Stir of Echoes demonstrates a post 9/11 trend I’ve noticed in dystopian literature—that of allowing the protagonist to have agency and to effect change in their world or surroundings. For example, in The Handmaid's Tale by Margaret Atwood, Brave New World by Aldous Huxley, and Nineteen Eighty-Four by George Orwell the protagonists have no agency and the central story problem is not resolved. But after September 11, 2001 popular dystopian novels like The Hunger Games by Suzanne Collins, Ready Player One by Ernest Cline, and Divergent by Veronica Roth allow the protagonists to reshape their world for the better. Now I realize we have been studying horror and not dystopian literature, but since they both fall into the realm of speculative fiction, I think this is an interesting quality to note, though in the case of these horror/ghost stories I don’t see it as a trend with a specific pivotal date.
In many of the stories we’ve read and watched this semester the end of the book reflects the conclusion of the story, but not necessarily a resolution of the original problem i.e. the haunting. In The Haunting of Hill House, Paranormal Activity, Nightmare House, The Others, and The Amityville Horror, the haunting continues throughout the story and beyond. By contrast, Stir of Echoes, Hell House, Ghost Story, and Grave’s End each give the protagonists the means to end the haunting.
Allowing the protagonists to find a solution doesn’t just kill the chance for either a sequel or a franchise to be developed around the same premise, it also removes the horror element. Horror could be defined as contact with the sublime—a manifestation of the unknowable, the awe-inspiring, the terrifying, something we mere mortals cannot measure or understand. But if the protagonist comes to at least a minimal understanding of the central problem of the story—enough to eliminate the problem or to set things right again—then they have peeked into the sublime and learned something. And that removes the horror.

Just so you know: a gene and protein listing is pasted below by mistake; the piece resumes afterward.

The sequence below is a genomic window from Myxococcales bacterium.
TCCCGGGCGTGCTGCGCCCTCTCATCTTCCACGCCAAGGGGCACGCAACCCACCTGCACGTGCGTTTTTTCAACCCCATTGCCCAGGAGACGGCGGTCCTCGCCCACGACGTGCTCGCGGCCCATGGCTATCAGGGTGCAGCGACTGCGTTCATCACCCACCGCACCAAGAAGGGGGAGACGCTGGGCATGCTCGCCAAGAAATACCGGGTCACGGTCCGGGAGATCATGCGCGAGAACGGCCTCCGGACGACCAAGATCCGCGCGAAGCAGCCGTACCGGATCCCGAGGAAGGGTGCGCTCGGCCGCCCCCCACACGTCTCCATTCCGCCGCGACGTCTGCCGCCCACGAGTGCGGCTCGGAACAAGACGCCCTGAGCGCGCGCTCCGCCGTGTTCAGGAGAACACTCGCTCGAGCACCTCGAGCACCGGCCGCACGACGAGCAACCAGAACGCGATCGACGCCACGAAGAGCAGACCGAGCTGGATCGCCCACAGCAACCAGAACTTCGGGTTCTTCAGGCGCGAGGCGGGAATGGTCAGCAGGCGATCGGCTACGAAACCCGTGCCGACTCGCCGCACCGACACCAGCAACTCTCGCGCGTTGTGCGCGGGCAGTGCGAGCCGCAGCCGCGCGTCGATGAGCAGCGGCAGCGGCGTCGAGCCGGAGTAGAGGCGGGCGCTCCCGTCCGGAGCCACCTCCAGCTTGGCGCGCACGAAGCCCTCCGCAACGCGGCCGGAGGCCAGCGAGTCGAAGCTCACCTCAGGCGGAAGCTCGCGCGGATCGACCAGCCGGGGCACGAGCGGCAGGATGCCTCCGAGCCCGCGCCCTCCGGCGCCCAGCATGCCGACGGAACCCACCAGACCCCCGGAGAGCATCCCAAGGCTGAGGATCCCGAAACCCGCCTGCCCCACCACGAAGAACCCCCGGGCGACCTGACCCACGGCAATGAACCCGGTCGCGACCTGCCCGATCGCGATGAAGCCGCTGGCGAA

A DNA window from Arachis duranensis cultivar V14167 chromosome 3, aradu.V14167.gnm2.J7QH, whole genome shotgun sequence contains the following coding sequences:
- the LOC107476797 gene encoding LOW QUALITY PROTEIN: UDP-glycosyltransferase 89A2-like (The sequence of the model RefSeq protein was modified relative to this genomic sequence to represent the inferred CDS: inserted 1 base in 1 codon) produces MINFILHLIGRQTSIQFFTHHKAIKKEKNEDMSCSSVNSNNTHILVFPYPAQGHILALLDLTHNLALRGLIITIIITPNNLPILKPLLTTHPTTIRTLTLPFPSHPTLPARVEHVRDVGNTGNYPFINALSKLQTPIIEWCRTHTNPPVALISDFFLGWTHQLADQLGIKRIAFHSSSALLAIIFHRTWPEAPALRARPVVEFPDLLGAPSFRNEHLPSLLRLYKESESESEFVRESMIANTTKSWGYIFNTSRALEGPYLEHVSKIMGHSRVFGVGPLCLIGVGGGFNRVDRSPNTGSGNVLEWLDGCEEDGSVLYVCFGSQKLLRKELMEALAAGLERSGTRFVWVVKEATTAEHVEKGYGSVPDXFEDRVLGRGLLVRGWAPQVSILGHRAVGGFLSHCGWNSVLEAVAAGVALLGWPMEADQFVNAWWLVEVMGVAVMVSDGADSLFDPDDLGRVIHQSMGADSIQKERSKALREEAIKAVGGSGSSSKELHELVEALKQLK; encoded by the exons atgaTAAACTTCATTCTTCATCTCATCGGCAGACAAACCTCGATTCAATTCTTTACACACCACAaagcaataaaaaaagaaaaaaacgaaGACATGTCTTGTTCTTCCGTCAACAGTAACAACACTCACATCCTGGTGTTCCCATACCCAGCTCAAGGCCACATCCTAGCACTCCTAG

When Kevin Bacon, as Tom Wiztsky, finds himself confronted with bizarre and frightening messages from beyond the grave, he doesn’t run away—instead he seeks to understand. He sees the messages as clues, as some riddle he can solve, despite the fact that the process seems to be driving him mad. And even when his wife loses faith in him, he declares that following this trail of clues is the most significant, most important thing he’s ever done in his life. We find out how deep his passions run when he digs up the entire back yard, then proceeds to rent tools to break through the concrete flooring in the tiny basement space under his kitchen.
Ultimately, very much like one would in a mystery story, Wiztsky solves the problem that caused the spirit of a young woman to haunt his house. He brings her killers to justice which frees her soul from its dark despair and allows her to move on. The haunting has ended. Similarly, the protagonists of Hell House, Ghost Story, and Grave’s End solve their respective mysteries and the haunting element is eliminated. That’s not to say Stir of Echoes didn’t have frightening or horrific moments—there were a few moments of body horror here and there that are still making me cringe. And of course the way that Tom Wiztsky seemed to be losing control of his life was also frightening.
I don’t necessarily see this as a similar trend to that which I have noted in dystopian fiction, but more of a stylistic choice. I think most readers find an ending with a full resolution to be more satisfying, and uplifting--and less frightening than one in which there is no hope of solving the story problem. But if an author’s goal is to curdle the blood and make the novel hard to shake for a reader, I would suggest not allowing the central story problem to resolve.